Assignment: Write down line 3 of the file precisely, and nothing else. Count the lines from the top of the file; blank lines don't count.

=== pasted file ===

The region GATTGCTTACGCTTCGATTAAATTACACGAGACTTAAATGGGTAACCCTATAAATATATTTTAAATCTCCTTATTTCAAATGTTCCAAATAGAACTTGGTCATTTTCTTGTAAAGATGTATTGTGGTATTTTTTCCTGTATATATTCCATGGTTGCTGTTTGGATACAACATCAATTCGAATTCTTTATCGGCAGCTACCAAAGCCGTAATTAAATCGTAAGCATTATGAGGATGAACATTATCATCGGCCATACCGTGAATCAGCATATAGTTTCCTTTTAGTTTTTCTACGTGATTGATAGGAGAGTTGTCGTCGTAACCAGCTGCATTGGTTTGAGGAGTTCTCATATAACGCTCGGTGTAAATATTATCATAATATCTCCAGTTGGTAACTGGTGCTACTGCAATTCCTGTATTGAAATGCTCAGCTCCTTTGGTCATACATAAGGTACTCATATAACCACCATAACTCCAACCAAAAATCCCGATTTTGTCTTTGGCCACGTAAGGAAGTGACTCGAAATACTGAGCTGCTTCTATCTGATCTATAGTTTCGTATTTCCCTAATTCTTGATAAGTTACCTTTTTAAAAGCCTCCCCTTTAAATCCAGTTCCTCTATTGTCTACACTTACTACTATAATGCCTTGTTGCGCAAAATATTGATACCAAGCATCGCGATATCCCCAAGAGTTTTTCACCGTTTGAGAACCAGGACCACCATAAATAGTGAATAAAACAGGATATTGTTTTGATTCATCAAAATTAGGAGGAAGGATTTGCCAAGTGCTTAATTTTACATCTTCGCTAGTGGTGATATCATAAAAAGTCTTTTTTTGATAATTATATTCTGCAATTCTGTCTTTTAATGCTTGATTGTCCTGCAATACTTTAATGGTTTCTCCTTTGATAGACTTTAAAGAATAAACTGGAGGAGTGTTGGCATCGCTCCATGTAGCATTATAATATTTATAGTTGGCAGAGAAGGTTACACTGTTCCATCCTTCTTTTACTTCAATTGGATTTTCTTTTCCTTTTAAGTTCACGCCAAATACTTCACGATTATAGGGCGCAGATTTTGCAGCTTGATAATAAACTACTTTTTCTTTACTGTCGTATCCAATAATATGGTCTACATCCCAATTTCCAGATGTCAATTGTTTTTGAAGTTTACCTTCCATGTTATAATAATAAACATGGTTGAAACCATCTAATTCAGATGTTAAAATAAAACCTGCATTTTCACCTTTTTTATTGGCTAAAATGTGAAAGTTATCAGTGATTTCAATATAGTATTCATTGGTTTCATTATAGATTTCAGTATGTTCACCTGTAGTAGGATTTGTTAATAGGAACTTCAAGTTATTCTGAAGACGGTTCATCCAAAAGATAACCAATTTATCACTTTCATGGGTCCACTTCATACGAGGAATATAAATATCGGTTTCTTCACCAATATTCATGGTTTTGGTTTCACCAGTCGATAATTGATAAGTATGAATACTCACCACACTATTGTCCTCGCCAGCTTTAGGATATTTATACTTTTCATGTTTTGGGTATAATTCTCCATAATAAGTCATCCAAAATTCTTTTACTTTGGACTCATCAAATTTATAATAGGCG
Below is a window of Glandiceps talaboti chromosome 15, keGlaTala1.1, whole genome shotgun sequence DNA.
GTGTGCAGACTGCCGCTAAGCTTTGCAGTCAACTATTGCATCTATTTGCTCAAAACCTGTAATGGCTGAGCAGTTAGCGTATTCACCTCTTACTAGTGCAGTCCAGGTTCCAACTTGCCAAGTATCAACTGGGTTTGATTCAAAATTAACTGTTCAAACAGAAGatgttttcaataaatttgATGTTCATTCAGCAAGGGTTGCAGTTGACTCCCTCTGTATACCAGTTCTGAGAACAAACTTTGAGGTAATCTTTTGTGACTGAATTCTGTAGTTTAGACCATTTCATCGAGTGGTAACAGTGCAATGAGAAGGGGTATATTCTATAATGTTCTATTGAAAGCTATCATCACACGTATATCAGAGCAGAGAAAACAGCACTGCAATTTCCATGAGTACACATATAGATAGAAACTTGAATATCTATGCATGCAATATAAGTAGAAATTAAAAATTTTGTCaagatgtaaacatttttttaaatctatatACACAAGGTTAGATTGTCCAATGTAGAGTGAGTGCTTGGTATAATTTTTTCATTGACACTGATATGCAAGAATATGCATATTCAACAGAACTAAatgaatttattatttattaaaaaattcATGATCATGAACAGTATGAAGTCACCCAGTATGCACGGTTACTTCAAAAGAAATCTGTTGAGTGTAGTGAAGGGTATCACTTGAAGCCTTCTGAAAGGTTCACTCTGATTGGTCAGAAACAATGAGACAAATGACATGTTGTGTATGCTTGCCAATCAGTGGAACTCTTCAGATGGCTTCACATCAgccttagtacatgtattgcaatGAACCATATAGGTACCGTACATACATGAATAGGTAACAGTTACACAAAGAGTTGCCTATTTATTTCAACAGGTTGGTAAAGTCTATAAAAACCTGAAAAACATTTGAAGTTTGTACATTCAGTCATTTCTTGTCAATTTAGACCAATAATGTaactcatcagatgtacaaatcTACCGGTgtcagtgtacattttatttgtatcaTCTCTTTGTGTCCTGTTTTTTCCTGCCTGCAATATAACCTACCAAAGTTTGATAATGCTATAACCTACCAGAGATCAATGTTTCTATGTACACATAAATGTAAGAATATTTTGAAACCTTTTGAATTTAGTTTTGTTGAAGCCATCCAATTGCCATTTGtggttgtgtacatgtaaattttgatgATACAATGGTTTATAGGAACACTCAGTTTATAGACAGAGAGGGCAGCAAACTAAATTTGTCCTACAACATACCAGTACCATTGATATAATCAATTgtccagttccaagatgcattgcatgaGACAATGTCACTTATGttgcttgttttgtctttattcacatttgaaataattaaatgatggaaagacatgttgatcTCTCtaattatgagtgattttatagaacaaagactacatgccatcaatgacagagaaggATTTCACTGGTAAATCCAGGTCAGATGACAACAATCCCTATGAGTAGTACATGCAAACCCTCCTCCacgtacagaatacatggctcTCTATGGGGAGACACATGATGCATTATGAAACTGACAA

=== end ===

GTGTGCAGACTGCCGCTAAGCTTTGCAGTCAACTATTGCATCTATTTGCTCAAAACCTGTAATGGCTGAGCAGTTAGCGTATTCACCTCTTACTAGTGCAGTCCAGGTTCCAACTTGCCAAGTATCAACTGGGTTTGATTCAAAATTAACTGTTCAAACAGAAGatgttttcaataaatttgATGTTCATTCAGCAAGGGTTGCAGTTGACTCCCTCTGTATACCAGTTCTGAGAACAAACTTTGAGGTAATCTTTTGTGACTGAATTCTGTAGTTTAGACCATTTCATCGAGTGGTAACAGTGCAATGAGAAGGGGTATATTCTATAATGTTCTATTGAAAGCTATCATCACACGTATATCAGAGCAGAGAAAACAGCACTGCAATTTCCATGAGTACACATATAGATAGAAACTTGAATATCTATGCATGCAATATAAGTAGAAATTAAAAATTTTGTCaagatgtaaacatttttttaaatctatatACACAAGGTTAGATTGTCCAATGTAGAGTGAGTGCTTGGTATAATTTTTTCATTGACACTGATATGCAAGAATATGCATATTCAACAGAACTAAatgaatttattatttattaaaaaattcATGATCATGAACAGTATGAAGTCACCCAGTATGCACGGTTACTTCAAAAGAAATCTGTTGAGTGTAGTGAAGGGTATCACTTGAAGCCTTCTGAAAGGTTCACTCTGATTGGTCAGAAACAATGAGACAAATGACATGTTGTGTATGCTTGCCAATCAGTGGAACTCTTCAGATGGCTTCACATCAgccttagtacatgtattgcaatGAACCATATAGGTACCGTACATACATGAATAGGTAACAGTTACACAAAGAGTTGCCTATTTATTTCAACAGGTTGGTAAAGTCTATAAAAACCTGAAAAACATTTGAAGTTTGTACATTCAGTCATTTCTTGTCAATTTAGACCAATAATGTaactcatcagatgtacaaatcTACCGGTgtcagtgtacattttatttgtatcaTCTCTTTGTGTCCTGTTTTTTCCTGCCTGCAATATAACCTACCAAAGTTTGATAATGCTATAACCTACCAGAGATCAATGTTTCTATGTACACATAAATGTAAGAATATTTTGAAACCTTTTGAATTTAGTTTTGTTGAAGCCATCCAATTGCCATTTGtggttgtgtacatgtaaattttgatgATACAATGGTTTATAGGAACACTCAGTTTATAGACAGAGAGGGCAGCAAACTAAATTTGTCCTACAACATACCAGTACCATTGATATAATCAATTgtccagttccaagatgcattgcatgaGACAATGTCACTTATGttgcttgttttgtctttattcacatttgaaataattaaatgatggaaagacatgttgatcTCTCtaattatgagtgattttatagaacaaagactacatgccatcaatgacagagaaggATTTCACTGGTAAATCCAGGTCAGATGACAACAATCCCTATGAGTAGTACATGCAAACCCTCCTCCacgtacagaatacatggctcTCTATGGGGAGACACATGATGCATTATGAAACTGACAA